Digital Photo Academy

Learn How To Use Your Digital Camera

DPA Magazine

It′s Important to Play!

It′s important to play! It′s easy to get caught up in the bells and whistles of a new camera or lens, but sometimes it′s important to let go of the serious side of photography and just goof around. This shot was made with a point and shoot on a lovely spring day in New York′s Central Park. No big cameras, no heavy camera bag - just a patch of grass, a new friend and a playful mindset. © 2007 Chris Richards, Phoenix DPA Instructor

Detail vs. Mood

Location: Central Park, NYC Tip:  Detail is important, but so is mood. This effect was created in camera, by choosing the right lighting, exposure & shutter speed. © 2007 Douglas Carver, New York DPA Instructor This photo was taken from the same location, minutes apart from the other Jogger 1 photo (above). Changing the exposure (less) & shutter speed (faster) yields a significantly different mood. © 2007 Douglas Carver, New York DPA Instructor

Add Contrasting Elements to your Images

My husband and I went hiking in Oklahoma over the weekend and brought along the point and shoot. I was tired of lugging around gear, so we put this handy little camera in our backpack and ended up with some great images.  My husband shot many of them and he was actually pleased. He is not a photographer and is often disappointed with his results. Not this time--thanks to the great little Panasonic! All were shot on the easy auto mode... This image captures the sensory experience of a cold wind, stirring up a summer prairie. Normally, I would avoid a predictable bulls-eye composition taken at shoulder level above a fixed object—but in this case, the composition is anything but static and conventional. Why is this particular image so successful? Glorious movement! By placing the unmoving rock in the center of the viewfinder, nature’s force stirring among the flowers is magnified, as the rock anchors a whirlwind of movement and color. © 2007 Angilee Wilkerson, Dallas DPA Instructor The ambiguity inherent in an image lacking clarity and sharpness provides the viewer an experience of mystery and even a surreal intrigue. In most cases, a blurry image, lacking sharpness to serve as a resting point for the viewer’s eye, will often leave the viewer uninterested, due to an absence of visual entry into the image. This photograph’s static rock is the key to its success. This image also shows a keen eye for color: the rich greens and yellows of the moving flora are contrasted nicely against the flatness of the brown rock.  Instead of competing with each other—the flatness of the stone brings emphasis to the richness of the prairies color. We went back to the prairie the next day to find the cool wind gone: replaced with a humid heat and the  hum of honeybees collecting pollen.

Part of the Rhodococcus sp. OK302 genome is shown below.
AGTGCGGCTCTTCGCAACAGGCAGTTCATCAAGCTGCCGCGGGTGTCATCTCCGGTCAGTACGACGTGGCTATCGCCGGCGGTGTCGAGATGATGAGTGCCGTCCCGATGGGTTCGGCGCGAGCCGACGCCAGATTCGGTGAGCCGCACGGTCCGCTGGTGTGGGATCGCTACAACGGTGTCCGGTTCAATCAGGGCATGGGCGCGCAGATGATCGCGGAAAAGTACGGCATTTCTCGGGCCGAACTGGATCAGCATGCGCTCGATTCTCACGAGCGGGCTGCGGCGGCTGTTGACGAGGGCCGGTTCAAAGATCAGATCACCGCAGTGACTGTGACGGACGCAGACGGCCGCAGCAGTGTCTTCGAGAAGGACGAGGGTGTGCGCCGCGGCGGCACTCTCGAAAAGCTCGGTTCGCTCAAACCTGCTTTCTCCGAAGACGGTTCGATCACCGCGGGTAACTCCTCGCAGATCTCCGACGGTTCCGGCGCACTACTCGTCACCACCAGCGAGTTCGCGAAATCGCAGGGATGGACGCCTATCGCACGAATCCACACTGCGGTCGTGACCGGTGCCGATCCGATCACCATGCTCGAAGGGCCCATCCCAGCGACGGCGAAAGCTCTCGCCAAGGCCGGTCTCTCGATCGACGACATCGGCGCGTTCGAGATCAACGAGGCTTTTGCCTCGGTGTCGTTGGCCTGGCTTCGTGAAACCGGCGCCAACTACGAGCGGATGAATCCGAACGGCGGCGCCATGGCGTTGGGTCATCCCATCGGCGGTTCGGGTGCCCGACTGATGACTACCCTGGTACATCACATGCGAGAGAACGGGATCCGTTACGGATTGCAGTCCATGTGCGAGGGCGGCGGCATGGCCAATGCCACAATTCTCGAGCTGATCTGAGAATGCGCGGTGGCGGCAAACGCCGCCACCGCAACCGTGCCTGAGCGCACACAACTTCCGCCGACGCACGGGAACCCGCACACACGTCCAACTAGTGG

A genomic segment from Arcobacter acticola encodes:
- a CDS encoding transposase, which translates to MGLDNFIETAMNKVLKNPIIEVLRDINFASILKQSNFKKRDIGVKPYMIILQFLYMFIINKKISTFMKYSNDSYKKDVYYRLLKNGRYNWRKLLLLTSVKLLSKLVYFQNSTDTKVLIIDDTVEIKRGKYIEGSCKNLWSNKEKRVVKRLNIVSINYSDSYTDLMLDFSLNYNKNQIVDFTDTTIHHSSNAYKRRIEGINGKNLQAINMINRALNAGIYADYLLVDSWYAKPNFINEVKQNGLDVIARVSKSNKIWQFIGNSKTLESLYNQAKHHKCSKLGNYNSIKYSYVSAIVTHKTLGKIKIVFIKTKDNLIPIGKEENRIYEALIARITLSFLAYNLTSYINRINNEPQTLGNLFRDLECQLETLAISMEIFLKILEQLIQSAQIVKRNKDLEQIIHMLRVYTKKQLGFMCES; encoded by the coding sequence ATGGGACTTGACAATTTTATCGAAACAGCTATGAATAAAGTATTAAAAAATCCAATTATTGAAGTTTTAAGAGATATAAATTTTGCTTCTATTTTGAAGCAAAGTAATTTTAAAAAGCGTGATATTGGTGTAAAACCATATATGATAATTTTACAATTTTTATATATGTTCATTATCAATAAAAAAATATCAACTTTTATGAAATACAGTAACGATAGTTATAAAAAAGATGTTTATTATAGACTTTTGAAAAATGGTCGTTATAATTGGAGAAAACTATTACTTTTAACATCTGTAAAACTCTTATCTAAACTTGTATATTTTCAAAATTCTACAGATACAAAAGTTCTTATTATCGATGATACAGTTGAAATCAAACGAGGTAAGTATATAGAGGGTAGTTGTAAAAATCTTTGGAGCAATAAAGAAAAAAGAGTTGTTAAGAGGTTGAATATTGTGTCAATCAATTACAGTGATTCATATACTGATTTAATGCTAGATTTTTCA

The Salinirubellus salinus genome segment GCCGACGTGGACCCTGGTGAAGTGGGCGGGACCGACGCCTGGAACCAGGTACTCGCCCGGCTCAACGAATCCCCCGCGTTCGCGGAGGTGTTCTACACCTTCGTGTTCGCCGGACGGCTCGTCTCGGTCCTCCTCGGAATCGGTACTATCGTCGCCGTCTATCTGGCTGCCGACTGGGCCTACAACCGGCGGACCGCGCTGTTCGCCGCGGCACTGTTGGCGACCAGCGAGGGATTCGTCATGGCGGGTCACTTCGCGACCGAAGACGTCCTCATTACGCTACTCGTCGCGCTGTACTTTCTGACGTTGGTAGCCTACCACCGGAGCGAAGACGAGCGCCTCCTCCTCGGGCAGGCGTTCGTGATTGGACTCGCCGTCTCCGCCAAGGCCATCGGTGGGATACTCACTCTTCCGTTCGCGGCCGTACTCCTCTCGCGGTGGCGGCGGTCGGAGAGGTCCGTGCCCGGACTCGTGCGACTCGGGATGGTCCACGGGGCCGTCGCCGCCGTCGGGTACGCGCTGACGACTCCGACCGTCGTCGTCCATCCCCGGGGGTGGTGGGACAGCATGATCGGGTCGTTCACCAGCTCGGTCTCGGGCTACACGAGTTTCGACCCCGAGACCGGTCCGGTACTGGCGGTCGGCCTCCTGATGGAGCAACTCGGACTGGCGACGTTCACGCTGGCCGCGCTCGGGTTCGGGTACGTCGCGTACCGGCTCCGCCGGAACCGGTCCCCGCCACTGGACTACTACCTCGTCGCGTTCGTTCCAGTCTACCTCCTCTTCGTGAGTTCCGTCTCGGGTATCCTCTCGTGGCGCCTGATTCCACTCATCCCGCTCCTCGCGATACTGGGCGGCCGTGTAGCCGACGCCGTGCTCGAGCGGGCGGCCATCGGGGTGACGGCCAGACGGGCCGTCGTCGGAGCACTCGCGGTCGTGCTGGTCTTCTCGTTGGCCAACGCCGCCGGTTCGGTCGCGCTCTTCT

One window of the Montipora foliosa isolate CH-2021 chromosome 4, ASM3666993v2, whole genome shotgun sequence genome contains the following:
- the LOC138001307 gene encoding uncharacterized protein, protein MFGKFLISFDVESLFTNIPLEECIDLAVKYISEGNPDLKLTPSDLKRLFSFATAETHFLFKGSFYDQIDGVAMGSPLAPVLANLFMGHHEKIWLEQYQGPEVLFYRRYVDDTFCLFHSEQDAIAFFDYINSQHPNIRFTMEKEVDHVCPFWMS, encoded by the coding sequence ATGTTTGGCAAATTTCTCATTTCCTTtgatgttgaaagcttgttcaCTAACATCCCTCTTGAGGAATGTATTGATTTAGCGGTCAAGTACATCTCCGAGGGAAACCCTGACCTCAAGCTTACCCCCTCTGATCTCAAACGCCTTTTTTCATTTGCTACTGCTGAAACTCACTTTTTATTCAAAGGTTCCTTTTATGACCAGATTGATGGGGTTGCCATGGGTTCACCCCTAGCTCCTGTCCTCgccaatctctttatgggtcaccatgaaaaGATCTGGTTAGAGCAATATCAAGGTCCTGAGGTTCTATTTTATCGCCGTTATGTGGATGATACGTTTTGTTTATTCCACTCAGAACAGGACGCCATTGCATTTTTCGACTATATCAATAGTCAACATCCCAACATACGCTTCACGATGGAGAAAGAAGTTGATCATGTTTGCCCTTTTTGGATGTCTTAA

Working With Flat Lighting

Flat lighting is not the end all be all of a good photograph. By doing a simple levels correction in Photoshop, a flat image can be turned into a photograph with good contrast and nice lighting. © 2007 Ken DeJarlais, Seattle DPA Instructor

Using Manual Mode when Shooting Backlit Flowers

You need not go to Washington D.C. or Kyoto, Japan in order to catch all the world′s cherry blossoms. Every spring the Brooklyn Botanical Gardens in New York City hosts its′ own cherry blossom festival. In this case I photographed directly into the sun to create this backlit image. For this type of image it is recommended to shoot your picture with the camera in manual mode to compensate for the bright sun in the image which can fool your meter and result in severe underexposure. If you prefer you can also use the exposure compensation feature on your camera. In this case set it to +3 to get the proper exposure on your backlit subject. © 2007 Andre Costantini, New York DPA Instructor

Spring Lightning Storms